7. I'd say some people care (and care a lot), but that no student should care that other people might care about what they wear. Echoing what others have said: get a suit or two and shop around for those 50-60% off sales at big retailers. Also grab a few plain or simple pattern dress shirts from Uniqlo or a similar vendor. Lastly, MAKE SURE EVERYTHING FITS WELL! If you are going to be spending money on building the essentials for the future of your legal career, you might as well do some due diligence and make sure anything you grab fits with your build.
  8. There are resources to help on the mental health front, but the mileage may vary depending on the school and some services (like retaining a private therapist for after the school's therapy program runs its course) become untenable due to the high costs associated with law school. Mental health is still an evolving dialogue and one that encounters a lot of stigma, even at law school. I know I have heard some very nasty things said about those that are on mental health meds. Comically enough, a lot more law students struggle with mental health than the public discussions would lead you to believe, so you aren't alone. Having a good support network and maintaining your hobbies and pursuits that make YOU happy are really important in surviving, as well as knowing when to avoid toxic situations that are only going to deteriorate your mental health.
  9. Echoing the others in the thread, being older isn't going to be a negative, but I feel many prospective employers would be weary about on-boarding / hiring applicants in the 50+ demographic. Viewing applicants as an ROI and counting the years they have left is a very dehumanizing angle, but law firms are businesses.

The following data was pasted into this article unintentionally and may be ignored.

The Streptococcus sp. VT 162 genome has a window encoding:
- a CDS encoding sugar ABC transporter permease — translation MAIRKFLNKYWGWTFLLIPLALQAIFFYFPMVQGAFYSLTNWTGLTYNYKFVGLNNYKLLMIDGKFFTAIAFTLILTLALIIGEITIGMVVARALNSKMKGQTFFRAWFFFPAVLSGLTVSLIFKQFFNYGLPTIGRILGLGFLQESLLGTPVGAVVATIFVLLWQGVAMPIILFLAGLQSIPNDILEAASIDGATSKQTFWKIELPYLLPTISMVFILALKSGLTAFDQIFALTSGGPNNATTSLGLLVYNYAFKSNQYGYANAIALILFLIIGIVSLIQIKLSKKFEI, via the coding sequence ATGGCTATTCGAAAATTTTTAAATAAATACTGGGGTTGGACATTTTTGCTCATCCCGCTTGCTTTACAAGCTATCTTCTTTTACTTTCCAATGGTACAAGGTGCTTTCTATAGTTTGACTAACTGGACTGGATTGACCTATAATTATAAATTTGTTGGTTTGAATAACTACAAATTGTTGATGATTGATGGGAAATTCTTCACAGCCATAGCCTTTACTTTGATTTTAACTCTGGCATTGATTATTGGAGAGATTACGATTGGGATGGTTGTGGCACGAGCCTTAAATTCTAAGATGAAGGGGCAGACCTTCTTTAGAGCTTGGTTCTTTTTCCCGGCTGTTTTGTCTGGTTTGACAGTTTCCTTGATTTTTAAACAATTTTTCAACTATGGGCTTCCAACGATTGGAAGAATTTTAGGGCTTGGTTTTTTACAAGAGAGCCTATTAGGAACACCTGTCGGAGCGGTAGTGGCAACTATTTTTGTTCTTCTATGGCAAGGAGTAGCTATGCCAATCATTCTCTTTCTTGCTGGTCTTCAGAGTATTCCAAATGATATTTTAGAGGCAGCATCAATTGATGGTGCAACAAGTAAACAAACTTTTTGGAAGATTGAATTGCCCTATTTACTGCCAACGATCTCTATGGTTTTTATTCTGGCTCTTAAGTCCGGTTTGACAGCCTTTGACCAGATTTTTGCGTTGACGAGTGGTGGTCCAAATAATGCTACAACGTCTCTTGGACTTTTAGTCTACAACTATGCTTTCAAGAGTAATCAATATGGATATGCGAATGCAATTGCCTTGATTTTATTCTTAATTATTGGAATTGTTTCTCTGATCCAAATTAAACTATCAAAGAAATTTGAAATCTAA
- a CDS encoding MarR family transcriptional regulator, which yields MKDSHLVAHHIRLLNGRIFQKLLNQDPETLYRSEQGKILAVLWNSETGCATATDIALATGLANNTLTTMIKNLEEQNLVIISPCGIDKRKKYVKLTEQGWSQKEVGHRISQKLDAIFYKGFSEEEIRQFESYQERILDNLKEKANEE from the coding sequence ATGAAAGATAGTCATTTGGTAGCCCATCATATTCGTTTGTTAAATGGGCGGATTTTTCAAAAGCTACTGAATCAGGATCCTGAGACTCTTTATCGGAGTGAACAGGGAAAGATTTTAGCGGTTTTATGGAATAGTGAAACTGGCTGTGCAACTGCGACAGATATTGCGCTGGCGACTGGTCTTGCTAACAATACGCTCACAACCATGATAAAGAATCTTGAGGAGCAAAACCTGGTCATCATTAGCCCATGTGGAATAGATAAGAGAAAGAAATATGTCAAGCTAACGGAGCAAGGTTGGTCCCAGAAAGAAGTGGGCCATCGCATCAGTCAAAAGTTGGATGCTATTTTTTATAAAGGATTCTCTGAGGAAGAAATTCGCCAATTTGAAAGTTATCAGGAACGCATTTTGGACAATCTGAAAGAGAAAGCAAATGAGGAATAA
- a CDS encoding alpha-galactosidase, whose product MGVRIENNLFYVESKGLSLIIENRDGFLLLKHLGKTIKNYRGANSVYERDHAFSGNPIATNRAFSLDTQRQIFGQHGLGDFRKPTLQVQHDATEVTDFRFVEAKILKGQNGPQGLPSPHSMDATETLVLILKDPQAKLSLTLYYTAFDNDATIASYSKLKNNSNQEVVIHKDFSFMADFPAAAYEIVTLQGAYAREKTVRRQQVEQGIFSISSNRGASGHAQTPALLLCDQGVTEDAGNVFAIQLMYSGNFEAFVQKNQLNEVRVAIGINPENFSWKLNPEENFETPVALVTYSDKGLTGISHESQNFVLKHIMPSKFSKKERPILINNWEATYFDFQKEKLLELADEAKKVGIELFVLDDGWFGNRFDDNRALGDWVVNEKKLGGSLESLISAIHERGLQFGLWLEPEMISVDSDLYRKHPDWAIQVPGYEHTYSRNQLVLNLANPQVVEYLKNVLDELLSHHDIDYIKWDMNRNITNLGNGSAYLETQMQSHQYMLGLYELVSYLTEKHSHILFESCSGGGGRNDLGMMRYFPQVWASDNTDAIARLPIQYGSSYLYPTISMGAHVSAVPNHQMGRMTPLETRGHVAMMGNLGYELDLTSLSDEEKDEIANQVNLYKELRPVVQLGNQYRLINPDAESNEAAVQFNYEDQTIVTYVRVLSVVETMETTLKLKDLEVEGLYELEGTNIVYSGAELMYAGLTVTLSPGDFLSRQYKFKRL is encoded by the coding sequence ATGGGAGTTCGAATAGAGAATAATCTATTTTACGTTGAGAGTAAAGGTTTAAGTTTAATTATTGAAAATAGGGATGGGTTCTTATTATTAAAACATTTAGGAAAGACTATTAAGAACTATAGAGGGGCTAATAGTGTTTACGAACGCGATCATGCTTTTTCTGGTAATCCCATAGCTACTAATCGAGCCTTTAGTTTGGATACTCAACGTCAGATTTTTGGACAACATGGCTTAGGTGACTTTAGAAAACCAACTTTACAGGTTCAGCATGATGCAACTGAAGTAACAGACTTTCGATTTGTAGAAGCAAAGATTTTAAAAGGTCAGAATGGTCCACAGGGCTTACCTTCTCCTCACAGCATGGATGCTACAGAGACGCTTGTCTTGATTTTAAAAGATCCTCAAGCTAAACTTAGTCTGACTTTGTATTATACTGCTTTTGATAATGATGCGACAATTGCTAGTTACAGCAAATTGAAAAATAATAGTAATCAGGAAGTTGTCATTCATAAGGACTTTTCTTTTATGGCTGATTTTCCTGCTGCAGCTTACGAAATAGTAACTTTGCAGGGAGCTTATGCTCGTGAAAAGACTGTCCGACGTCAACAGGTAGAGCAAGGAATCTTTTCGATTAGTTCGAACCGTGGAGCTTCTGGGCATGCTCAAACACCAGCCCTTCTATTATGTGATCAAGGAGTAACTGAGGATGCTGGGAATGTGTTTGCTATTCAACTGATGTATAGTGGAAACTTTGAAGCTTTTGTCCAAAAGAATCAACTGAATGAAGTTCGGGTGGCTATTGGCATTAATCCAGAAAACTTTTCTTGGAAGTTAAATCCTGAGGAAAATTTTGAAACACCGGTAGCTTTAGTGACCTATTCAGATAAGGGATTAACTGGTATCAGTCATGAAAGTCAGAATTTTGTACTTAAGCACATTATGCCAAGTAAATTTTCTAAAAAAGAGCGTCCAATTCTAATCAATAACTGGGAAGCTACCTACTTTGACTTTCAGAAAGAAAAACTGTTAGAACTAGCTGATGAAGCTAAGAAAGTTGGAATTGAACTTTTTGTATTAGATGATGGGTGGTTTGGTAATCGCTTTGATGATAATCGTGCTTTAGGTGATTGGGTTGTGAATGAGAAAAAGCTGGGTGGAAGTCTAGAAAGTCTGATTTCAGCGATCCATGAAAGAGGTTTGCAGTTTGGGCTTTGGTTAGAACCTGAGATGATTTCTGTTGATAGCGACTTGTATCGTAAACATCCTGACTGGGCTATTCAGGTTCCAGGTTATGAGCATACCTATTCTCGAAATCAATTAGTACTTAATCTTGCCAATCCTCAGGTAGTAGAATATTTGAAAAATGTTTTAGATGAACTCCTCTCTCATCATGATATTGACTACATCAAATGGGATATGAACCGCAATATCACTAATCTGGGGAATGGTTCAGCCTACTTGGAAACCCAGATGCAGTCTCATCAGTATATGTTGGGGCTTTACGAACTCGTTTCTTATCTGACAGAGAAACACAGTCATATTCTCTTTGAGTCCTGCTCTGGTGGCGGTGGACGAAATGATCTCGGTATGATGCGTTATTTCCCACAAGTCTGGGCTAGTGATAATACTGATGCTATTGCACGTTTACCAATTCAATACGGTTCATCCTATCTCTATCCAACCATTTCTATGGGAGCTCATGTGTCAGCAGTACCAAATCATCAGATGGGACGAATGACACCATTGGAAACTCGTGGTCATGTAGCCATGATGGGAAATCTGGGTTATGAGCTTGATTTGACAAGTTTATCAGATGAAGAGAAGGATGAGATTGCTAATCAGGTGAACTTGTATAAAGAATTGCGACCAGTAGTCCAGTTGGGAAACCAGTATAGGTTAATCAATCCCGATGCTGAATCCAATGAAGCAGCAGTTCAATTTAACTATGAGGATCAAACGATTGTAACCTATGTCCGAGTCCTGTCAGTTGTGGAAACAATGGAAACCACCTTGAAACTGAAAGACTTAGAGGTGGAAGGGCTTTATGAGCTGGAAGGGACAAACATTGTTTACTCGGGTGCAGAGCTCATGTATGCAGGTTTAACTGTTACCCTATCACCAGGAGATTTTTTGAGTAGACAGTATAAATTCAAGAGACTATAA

10. There is a LOT more excitement downtown, but living off campus is more expensive unless you are renting a room. If money isn't an issue, living off-site for the full duration would be fun. As others have mentioned, don't fret too much about the social dimension of living off-campus. It is convenient to be able to walk home from campus events, but living near campus isn't requisite for participating in campus culture
  11. Liking private practice because it gives one power over people is... an interesting perspective. Speaking from limited experience here (student jobs on both sides): I found in-house had more of a non-legal element to it and I was often involved quite heavily in the business aspects of my files. I personally liked having that sort of diversity in my workload and I really enjoyed the company and industry I was supporting, so that made my work a lot sweeter. I think the hierarchical aspect varies depending on where you are.
  12. It is really hard to relax and enjoy your time when you are saddled with six-figures of debt This is especially true for anyone coming from a lower-income family: mom and dad simply cannot make that debt go away, and not having that kind of safety net really erodes the mental health of law students from working class families.
  13. Not a direct update, but given that ATS conducted phone interviews in the first week of December, it is likely that they have filled the position by now.
  14. Sunnybrook just filled their articling position. ATS conducted phone interviews, unsure when their follow-up interviews are being held.
  15. In my defense, I usually walk the 5 km round trip from Passy to the Keele Walmart for groceries rain or shine